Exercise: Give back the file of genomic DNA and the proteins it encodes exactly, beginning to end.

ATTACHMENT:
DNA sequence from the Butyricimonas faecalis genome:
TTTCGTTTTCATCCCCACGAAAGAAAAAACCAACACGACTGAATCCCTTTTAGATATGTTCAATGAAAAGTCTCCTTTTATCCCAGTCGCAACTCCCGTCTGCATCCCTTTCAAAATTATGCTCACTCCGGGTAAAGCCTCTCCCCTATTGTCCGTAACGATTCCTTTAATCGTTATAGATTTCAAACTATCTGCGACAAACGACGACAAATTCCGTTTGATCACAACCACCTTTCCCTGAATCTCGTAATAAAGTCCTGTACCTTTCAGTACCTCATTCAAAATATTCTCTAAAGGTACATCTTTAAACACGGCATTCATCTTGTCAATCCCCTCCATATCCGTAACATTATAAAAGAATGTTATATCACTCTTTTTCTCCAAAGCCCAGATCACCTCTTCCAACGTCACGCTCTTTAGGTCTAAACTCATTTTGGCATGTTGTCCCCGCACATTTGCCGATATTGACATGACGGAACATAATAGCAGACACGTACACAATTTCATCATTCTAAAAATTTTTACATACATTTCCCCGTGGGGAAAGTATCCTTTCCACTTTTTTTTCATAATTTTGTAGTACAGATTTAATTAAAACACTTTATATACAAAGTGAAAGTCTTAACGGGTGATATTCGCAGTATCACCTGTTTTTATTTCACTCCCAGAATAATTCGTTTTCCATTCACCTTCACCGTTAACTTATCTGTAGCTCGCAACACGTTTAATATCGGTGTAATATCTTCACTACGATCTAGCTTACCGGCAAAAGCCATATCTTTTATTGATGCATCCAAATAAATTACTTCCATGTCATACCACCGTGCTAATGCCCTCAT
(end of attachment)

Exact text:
DNA sequence from the Butyricimonas faecalis genome:
TTTCGTTTTCATCCCCACGAAAGAAAAAACCAACACGACTGAATCCCTTTTAGATATGTTCAATGAAAAGTCTCCTTTTATCCCAGTCGCAACTCCCGTCTGCATCCCTTTCAAAATTATGCTCACTCCGGGTAAAGCCTCTCCCCTATTGTCCGTAACGATTCCTTTAATCGTTATAGATTTCAAACTATCTGCGACAAACGACGACAAATTCCGTTTGATCACAACCACCTTTCCCTGAATCTCGTAATAAAGTCCTGTACCTTTCAGTACCTCATTCAAAATATTCTCTAAAGGTACATCTTTAAACACGGCATTCATCTTGTCAATCCCCTCCATATCCGTAACATTATAAAAGAATGTTATATCACTCTTTTTCTCCAAAGCCCAGATCACCTCTTCCAACGTCACGCTCTTTAGGTCTAAACTCATTTTGGCATGTTGTCCCCGCACATTTGCCGATATTGACATGACGGAACATAATAGCAGACACGTACACAATTTCATCATTCTAAAAATTTTTACATACATTTCCCCGTGGGGAAAGTATCCTTTCCACTTTTTTTTCATAATTTTGTAGTACAGATTTAATTAAAACACTTTATATACAAAGTGAAAGTCTTAACGGGTGATATTCGCAGTATCACCTGTTTTTATTTCACTCCCAGAATAATTCGTTTTCCATTCACCTTCACCGTTAACTTATCTGTAGCTCGCAACACGTTTAATATCGGTGTAATATCTTCACTACGATCTAGCTTACCGGCAAAAGCCATATCTTTTATTGATGCATCCAAATAAATTACTTCCATGTCATACCACCGTGCTAATGCCCTCAT